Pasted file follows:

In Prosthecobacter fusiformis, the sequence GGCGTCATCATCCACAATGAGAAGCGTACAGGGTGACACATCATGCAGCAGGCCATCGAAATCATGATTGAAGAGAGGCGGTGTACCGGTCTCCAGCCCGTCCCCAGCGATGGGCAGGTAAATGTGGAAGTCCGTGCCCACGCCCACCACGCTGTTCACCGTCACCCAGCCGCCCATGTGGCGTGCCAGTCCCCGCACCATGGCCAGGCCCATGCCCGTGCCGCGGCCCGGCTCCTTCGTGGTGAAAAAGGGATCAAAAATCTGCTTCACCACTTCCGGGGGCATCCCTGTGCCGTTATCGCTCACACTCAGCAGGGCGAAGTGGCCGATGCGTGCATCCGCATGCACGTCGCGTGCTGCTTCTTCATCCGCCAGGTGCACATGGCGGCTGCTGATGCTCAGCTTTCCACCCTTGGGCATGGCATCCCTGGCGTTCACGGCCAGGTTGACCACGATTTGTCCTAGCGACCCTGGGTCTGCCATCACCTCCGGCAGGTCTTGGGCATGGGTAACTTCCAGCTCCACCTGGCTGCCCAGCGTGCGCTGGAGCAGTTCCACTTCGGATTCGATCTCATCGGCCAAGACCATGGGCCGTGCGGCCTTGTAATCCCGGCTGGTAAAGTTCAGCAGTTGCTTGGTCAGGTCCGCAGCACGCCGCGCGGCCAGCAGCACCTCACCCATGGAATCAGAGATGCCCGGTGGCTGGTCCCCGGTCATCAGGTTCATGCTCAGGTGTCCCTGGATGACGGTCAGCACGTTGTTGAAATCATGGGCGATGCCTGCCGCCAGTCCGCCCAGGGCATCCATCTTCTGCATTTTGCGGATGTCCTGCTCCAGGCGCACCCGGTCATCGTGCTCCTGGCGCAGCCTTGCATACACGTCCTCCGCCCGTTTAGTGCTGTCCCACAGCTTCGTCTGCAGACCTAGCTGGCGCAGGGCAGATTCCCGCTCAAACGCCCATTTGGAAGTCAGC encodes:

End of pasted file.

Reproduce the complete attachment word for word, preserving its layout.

In Prosthecobacter fusiformis, the sequence GGCGTCATCATCCACAATGAGAAGCGTACAGGGTGACACATCATGCAGCAGGCCATCGAAATCATGATTGAAGAGAGGCGGTGTACCGGTCTCCAGCCCGTCCCCAGCGATGGGCAGGTAAATGTGGAAGTCCGTGCCCACGCCCACCACGCTGTTCACCGTCACCCAGCCGCCCATGTGGCGTGCCAGTCCCCGCACCATGGCCAGGCCCATGCCCGTGCCGCGGCCCGGCTCCTTCGTGGTGAAAAAGGGATCAAAAATCTGCTTCACCACTTCCGGGGGCATCCCTGTGCCGTTATCGCTCACACTCAGCAGGGCGAAGTGGCCGATGCGTGCATCCGCATGCACGTCGCGTGCTGCTTCTTCATCCGCCAGGTGCACATGGCGGCTGCTGATGCTCAGCTTTCCACCCTTGGGCATGGCATCCCTGGCGTTCACGGCCAGGTTGACCACGATTTGTCCTAGCGACCCTGGGTCTGCCATCACCTCCGGCAGGTCTTGGGCATGGGTAACTTCCAGCTCCACCTGGCTGCCCAGCGTGCGCTGGAGCAGTTCCACTTCGGATTCGATCTCATCGGCCAAGACCATGGGCCGTGCGGCCTTGTAATCCCGGCTGGTAAAGTTCAGCAGTTGCTTGGTCAGGTCCGCAGCACGCCGCGCGGCCAGCAGCACCTCACCCATGGAATCAGAGATGCCCGGTGGCTGGTCCCCGGTCATCAGGTTCATGCTCAGGTGTCCCTGGATGACGGTCAGCACGTTGTTGAAATCATGGGCGATGCCTGCCGCCAGTCCGCCCAGGGCATCCATCTTCTGCATTTTGCGGATGTCCTGCTCCAGGCGCACCCGGTCATCGTGCTCCTGGCGCAGCCTTGCATACACGTCCTCCGCCCGTTTAGTGCTGTCCCACAGCTTCGTCTGCAGACCTAGCTGGCGCAGGGCAGATTCCCGCTCAAACGCCCATTTGGAAGTCAGC encodes: